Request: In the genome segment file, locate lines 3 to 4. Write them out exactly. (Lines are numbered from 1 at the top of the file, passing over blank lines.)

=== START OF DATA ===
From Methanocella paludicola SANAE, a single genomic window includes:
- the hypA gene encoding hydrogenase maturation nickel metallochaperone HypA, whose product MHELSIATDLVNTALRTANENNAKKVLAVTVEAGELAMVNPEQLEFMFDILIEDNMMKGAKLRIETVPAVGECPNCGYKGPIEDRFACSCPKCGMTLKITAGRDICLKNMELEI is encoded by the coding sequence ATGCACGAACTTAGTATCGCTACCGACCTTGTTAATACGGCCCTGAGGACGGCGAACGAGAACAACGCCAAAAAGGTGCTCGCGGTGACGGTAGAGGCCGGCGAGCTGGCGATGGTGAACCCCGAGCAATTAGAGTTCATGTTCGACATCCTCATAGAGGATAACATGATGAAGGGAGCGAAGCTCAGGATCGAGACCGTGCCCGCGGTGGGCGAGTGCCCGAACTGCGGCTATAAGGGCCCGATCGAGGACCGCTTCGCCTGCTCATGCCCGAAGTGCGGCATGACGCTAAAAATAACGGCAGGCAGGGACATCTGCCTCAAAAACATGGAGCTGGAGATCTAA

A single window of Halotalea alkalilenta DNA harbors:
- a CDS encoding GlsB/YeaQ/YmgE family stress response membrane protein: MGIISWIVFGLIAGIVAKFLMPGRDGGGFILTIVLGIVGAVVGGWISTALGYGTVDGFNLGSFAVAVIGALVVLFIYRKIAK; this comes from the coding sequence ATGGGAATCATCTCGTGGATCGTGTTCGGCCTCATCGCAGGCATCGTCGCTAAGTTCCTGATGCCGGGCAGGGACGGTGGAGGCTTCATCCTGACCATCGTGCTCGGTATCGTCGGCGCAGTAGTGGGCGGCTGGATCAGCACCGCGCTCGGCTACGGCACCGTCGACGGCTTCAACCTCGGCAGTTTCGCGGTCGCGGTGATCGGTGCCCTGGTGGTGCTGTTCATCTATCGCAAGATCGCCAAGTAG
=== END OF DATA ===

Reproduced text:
A single window of Halotalea alkalilenta DNA harbors:
- a CDS encoding GlsB/YeaQ/YmgE family stress response membrane protein: MGIISWIVFGLIAGIVAKFLMPGRDGGGFILTIVLGIVGAVVGGWISTALGYGTVDGFNLGSFAVAVIGALVVLFIYRKIAK; this comes from the coding sequence ATGGGAATCATCTCGTGGATCGTGTTCGGCCTCATCGCAGGCATCGTCGCTAAGTTCCTGATGCCGGGCAGGGACGGTGGAGGCTTCATCCTGACCATCGTGCTCGGTATCGTCGGCGCAGTAGTGGGCGGCTGGATCAGCACCGCGCTCGGCTACGGCACCGTCGACGGCTTCAACCTCGGCAGTTTCGCGGTCGCGGTGATCGGTGCCCTGGTGGTGCTGTTCATCTATCGCAAGATCGCCAAGTAG